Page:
When hassle means help: the international lessons of conditional welfare

Document type
Paper
Publisher
Policy Exchange
Date of publication
10 October 2008
Subject(s)
Social Policy, Employment
Collection
Social welfare
Material type
Reports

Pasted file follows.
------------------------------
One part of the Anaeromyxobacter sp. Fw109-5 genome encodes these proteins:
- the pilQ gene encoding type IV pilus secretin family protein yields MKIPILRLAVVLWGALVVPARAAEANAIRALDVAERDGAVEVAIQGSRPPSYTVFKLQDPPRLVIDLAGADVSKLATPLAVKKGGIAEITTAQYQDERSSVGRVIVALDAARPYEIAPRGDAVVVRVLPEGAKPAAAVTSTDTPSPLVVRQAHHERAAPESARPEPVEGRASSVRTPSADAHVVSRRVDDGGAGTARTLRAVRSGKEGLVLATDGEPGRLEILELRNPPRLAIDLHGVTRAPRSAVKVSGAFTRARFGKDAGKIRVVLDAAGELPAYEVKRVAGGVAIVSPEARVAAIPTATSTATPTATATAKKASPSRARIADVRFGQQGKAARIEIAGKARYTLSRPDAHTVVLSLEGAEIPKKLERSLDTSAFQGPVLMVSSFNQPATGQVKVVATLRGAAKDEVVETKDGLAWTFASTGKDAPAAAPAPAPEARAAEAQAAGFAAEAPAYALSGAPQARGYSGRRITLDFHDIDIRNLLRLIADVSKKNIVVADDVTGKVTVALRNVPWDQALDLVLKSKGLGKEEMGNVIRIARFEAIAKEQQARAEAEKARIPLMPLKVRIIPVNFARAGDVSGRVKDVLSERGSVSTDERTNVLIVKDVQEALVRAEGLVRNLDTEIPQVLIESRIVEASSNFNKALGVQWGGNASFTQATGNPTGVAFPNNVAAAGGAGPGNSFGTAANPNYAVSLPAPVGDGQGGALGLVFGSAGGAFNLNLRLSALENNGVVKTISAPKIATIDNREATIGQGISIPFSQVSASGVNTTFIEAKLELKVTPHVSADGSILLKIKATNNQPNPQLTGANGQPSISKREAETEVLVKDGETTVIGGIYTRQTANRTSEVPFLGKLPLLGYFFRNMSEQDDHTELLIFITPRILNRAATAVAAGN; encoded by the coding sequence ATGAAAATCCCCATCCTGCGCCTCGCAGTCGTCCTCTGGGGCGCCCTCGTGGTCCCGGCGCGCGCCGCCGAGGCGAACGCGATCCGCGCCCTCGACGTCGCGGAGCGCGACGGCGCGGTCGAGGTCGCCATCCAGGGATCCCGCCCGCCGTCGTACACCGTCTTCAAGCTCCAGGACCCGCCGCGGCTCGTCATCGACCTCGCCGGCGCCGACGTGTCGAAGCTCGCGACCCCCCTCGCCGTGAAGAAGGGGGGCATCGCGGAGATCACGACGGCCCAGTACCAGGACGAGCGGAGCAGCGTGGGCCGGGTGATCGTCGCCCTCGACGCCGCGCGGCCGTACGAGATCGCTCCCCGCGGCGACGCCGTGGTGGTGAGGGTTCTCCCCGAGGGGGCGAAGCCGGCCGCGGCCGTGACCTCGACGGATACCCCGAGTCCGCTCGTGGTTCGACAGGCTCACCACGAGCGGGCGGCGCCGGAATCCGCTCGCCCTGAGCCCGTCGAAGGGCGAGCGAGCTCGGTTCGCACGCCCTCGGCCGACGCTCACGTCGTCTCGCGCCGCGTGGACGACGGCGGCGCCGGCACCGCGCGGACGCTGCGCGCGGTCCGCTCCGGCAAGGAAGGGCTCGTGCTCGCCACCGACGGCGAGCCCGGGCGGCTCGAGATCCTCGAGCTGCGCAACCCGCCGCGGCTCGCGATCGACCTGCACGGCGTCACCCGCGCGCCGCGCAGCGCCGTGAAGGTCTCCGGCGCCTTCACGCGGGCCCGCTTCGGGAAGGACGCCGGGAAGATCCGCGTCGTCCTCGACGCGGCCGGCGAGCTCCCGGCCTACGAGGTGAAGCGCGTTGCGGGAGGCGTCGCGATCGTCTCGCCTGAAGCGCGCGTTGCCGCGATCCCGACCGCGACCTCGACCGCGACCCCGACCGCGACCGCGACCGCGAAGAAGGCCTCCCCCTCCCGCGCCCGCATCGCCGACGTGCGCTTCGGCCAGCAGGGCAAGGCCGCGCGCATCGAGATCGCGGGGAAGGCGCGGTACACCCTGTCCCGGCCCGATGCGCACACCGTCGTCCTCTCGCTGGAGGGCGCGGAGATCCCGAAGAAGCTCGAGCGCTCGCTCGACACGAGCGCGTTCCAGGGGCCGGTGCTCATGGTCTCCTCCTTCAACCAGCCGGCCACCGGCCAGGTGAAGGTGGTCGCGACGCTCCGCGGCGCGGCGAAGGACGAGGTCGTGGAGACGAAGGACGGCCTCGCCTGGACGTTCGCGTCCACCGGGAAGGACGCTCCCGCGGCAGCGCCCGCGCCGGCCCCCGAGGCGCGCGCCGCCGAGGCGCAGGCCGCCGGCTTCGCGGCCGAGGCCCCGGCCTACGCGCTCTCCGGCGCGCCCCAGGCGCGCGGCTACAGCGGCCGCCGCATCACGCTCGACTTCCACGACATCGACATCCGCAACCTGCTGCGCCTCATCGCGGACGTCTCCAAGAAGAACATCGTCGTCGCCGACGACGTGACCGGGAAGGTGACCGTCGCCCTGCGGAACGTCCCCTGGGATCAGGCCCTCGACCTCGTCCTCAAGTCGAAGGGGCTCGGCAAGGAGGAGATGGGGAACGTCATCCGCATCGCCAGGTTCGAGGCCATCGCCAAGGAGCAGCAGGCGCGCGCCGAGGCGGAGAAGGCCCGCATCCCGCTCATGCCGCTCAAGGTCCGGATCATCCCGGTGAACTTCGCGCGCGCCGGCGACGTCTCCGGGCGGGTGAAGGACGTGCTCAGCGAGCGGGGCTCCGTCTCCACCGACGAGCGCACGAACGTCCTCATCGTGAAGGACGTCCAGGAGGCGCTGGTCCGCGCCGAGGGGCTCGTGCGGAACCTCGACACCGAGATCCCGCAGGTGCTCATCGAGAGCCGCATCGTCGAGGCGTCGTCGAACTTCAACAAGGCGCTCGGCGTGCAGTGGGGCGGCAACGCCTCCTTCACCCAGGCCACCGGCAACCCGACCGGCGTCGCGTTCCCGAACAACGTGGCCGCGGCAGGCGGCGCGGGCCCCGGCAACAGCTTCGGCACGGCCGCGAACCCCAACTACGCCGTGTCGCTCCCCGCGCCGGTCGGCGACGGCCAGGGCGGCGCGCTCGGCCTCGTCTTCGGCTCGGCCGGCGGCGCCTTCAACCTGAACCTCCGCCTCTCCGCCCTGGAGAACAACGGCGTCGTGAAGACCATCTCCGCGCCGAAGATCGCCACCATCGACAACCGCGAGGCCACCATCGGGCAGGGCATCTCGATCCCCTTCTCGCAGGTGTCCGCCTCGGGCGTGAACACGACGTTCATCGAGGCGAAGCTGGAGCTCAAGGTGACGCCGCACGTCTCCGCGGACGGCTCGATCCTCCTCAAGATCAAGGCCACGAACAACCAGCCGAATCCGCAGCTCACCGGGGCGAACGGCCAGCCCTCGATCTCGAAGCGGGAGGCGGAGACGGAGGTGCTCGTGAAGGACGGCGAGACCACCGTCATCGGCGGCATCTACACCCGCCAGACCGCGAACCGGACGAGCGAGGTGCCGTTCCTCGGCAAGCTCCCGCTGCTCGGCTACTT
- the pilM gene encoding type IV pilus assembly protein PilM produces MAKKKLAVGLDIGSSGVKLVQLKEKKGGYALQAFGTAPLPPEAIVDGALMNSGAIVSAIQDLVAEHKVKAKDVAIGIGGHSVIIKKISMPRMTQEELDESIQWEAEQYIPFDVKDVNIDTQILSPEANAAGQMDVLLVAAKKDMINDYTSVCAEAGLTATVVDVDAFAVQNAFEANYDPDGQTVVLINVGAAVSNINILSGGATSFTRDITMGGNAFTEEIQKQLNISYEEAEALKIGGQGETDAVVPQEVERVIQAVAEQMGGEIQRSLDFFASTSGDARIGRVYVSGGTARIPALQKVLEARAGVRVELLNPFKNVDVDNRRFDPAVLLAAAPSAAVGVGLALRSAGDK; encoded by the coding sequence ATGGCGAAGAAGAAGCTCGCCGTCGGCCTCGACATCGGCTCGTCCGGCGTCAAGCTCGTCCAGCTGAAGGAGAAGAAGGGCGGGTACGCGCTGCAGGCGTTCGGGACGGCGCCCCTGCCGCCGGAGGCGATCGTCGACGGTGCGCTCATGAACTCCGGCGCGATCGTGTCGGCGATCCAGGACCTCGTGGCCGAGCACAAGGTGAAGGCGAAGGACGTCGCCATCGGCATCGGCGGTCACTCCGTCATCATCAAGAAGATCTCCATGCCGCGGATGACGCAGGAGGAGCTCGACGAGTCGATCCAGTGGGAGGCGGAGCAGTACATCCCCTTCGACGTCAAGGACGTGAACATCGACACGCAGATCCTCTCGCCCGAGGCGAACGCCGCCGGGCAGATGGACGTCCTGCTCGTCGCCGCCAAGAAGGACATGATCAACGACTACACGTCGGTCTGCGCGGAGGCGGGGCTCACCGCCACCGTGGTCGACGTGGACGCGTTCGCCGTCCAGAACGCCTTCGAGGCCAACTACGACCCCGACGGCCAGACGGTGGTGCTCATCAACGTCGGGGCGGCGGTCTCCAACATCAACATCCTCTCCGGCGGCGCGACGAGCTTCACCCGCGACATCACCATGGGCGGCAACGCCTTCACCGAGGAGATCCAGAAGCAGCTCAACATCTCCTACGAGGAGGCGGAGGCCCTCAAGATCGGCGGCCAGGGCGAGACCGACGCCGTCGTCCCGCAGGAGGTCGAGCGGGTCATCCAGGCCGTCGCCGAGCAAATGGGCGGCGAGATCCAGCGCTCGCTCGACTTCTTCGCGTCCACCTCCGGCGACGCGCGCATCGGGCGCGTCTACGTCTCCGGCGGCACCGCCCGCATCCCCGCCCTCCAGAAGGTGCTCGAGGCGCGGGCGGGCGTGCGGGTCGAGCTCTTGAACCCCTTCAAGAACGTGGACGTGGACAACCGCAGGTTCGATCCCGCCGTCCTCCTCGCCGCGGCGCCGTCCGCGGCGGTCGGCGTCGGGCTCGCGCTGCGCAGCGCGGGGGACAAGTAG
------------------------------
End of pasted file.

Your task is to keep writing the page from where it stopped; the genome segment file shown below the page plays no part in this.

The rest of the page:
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This paper examines conditional welfare reforms in five countries – Australia, Sweden, the United States, Norway and Germany.   Conditional welfare attaches requirements to the receipt of benefit payments, such as undergoing training, reporting to agencies regularly or facing penalties for failing to satisfy certain conditions. It is based on the idea that people receiving benefits find it easier and more attractive to do so than to be financially self-sufficient through employment, and that people are defrauding the system by working whilst claiming benefits.  The essays look at the policies introduced in these five countries, how they have affected the number of benefit claimants and the impacts on welfare spending.  The authors recommend that aspects of these conditionality-based reforms be included in welfare-to-work policies in the UK. 

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